I remember when I first started paper crafting. I would put together a card or scrapbook page and then look at it and think, “BORING!” What is it that makes a project look interesting and finished? It doesn’t just happen. Some folks have a natural knack for it, but most of us don’t. Fortunately, there are guidelines you can follow to take your projects from ho-hum to show-stopper.
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We often think that for symmetry we need to keep things even, but that’s not always as interesting. In general, an odd number of elements is often the most pleasing and striking. Compare these designs in which I’ve used the same elements, but with evens vs odds.
A mix of fonts
Choose a variety of complementary fonts to use throughout the project. It’s much more interesting than just a single font. Here’s a simple recipe. Use together–
- a regular font
- an all-caps font
- a cursive font
With #1 and #2, it often helps to use one serif and one sans serif font. Here are some examples of font mixes:
A tried and true formula
I used to LOVE watching the show “What Not To Wear.” There was a principle I learned there that I remember every time I create a card or scrapbook page. The formula is to include 4 elements every time: color, pattern, texture and shine.
So for a paper project, that means I start with a patterned paper. Then I find one or more of the colors in it to use as my solids. I use embossing, fiber, textured paper, etc. to add texture. Then for shine I use metallic embellishments, glossy embossing powder, metallic or glossy paper, etc.
Here are some examples. See if you can spot the 4 elements.
Elements off the page
This is a concept taken from art. You want your eye to expand beyond the page. That allows your imagination to fill in some of the picture and the whole project seems larger.
Notice in the scrapbook page just above, my aspen trees go all the way to the top and right edges of the page. That makes the trees seem to extend beyond the confines of the page.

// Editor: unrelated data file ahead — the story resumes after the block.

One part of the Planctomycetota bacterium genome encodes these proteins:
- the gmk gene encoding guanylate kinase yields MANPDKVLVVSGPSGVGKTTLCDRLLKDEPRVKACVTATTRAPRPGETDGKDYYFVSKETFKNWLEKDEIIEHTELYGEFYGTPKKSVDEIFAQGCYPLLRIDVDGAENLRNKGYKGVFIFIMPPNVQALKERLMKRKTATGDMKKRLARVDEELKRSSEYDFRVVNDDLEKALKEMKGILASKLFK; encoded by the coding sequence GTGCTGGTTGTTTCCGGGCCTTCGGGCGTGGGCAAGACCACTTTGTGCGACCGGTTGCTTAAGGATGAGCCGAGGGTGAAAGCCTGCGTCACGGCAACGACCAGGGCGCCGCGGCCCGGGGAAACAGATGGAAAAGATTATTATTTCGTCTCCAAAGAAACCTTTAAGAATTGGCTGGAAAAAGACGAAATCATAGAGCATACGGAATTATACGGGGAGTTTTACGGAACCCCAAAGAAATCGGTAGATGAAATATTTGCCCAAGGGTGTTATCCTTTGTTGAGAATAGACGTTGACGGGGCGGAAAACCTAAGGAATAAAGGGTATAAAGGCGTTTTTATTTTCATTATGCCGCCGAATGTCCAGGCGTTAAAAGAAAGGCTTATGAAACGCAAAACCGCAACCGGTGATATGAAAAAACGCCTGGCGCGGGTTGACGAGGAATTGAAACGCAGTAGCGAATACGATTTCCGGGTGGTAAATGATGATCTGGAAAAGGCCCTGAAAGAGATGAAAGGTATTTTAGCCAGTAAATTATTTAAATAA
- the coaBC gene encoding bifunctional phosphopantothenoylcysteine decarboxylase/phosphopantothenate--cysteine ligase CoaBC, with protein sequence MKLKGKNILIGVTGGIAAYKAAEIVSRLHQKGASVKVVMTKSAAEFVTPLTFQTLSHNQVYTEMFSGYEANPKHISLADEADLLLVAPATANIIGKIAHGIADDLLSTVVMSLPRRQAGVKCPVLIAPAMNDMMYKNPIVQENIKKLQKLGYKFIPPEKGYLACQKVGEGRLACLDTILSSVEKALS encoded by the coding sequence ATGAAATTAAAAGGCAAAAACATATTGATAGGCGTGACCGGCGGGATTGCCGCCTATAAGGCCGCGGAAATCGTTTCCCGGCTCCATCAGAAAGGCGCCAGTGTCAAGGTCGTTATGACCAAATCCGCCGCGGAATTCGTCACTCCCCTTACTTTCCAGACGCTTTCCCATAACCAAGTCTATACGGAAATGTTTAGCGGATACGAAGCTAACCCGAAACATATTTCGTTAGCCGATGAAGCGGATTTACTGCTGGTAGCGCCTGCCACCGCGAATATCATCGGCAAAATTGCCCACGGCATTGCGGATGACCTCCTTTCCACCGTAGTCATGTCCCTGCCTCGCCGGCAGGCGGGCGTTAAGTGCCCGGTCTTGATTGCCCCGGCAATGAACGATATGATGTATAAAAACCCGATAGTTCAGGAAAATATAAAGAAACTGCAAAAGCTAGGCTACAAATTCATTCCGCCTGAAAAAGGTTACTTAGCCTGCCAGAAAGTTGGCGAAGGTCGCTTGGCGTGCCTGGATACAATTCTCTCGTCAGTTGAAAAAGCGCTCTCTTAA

Let’s go back to the designs I showed you above with the trees, birds and fish. Compare those to these.
A flat project is less interesting that one with depth, because our world is 3D, not flat. Let’s talk about some ways to create depth.
You can use layering of elements as one way to create depth. Notice in the scrapbook page above, I’ve created layered depth by putting the photo mats over the trees and adding several small, layered elements at the corners of those mats.
HINT: If you’re using something like vinyl, or layering a textured HTV, your pieces need to fit together like a puzzle. With vinyl, you’ll see the line of the lower piece on the upper if you to the partial layering. And you can’t layer on top of textured HTV.
Materials of varied thickness
Thicker or textured materials also create depth. You can see that with the buttons and wooden figures in that scrapbook page.
A great way to add depth is to use foam pop dots to elevate some of your pieces. That creates not only height, but also a natural shadow. Look at the photo of the “1 bite at a time” book above. The elephant is raised with pop dots. The phrase “they were right” at the lower right edge of the scrapbook page is the same.
Sometimes you would like to do a print and cut rather than cutting individual pieces. But a print and cut can look really flat and boring on a card. You can do a hybrid by creating a stacked print and cut. Your bottom layer is the full design, the next layer up has only some of the pieces, the top has just a few. Attach the upper levels with foam pop dots to create depth.
Mats and shadows
A mat or shadow behind your element also conveys depth. Here are a couple of print and cut designs where I’ve added that shadow.
Particularly with nature, you can create depth with your colors. As an object is further away, the color is lighter. That’s what gives the illusion of depth on these mountains.
Size of elements
Here are those 2 trees I showed you in the beginning of the post. By just varying the size, it’s more visually appealing. The birds add some balance.